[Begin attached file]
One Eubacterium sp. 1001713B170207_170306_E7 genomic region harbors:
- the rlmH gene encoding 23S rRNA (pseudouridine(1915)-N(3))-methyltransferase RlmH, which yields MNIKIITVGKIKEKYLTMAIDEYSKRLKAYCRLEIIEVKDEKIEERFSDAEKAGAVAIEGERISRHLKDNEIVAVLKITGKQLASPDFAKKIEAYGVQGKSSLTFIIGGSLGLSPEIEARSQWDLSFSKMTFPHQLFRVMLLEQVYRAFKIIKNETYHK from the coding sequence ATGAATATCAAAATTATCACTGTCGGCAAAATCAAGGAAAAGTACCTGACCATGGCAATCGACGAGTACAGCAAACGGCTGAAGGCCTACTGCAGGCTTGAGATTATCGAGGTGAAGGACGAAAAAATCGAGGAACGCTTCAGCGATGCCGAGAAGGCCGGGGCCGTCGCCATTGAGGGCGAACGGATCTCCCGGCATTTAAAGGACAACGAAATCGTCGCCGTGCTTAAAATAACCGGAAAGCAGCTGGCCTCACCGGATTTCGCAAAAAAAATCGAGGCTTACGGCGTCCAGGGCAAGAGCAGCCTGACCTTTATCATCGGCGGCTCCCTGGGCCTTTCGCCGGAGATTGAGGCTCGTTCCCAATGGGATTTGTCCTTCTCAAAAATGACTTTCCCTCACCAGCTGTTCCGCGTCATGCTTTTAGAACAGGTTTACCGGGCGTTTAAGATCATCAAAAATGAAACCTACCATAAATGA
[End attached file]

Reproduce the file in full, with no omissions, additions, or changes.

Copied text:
One Eubacterium sp. 1001713B170207_170306_E7 genomic region harbors:
- the rlmH gene encoding 23S rRNA (pseudouridine(1915)-N(3))-methyltransferase RlmH, which yields MNIKIITVGKIKEKYLTMAIDEYSKRLKAYCRLEIIEVKDEKIEERFSDAEKAGAVAIEGERISRHLKDNEIVAVLKITGKQLASPDFAKKIEAYGVQGKSSLTFIIGGSLGLSPEIEARSQWDLSFSKMTFPHQLFRVMLLEQVYRAFKIIKNETYHK from the coding sequence ATGAATATCAAAATTATCACTGTCGGCAAAATCAAGGAAAAGTACCTGACCATGGCAATCGACGAGTACAGCAAACGGCTGAAGGCCTACTGCAGGCTTGAGATTATCGAGGTGAAGGACGAAAAAATCGAGGAACGCTTCAGCGATGCCGAGAAGGCCGGGGCCGTCGCCATTGAGGGCGAACGGATCTCCCGGCATTTAAAGGACAACGAAATCGTCGCCGTGCTTAAAATAACCGGAAAGCAGCTGGCCTCACCGGATTTCGCAAAAAAAATCGAGGCTTACGGCGTCCAGGGCAAGAGCAGCCTGACCTTTATCATCGGCGGCTCCCTGGGCCTTTCGCCGGAGATTGAGGCTCGTTCCCAATGGGATTTGTCCTTCTCAAAAATGACTTTCCCTCACCAGCTGTTCCGCGTCATGCTTTTAGAACAGGTTTACCGGGCGTTTAAGATCATCAAAAATGAAACCTACCATAAATGA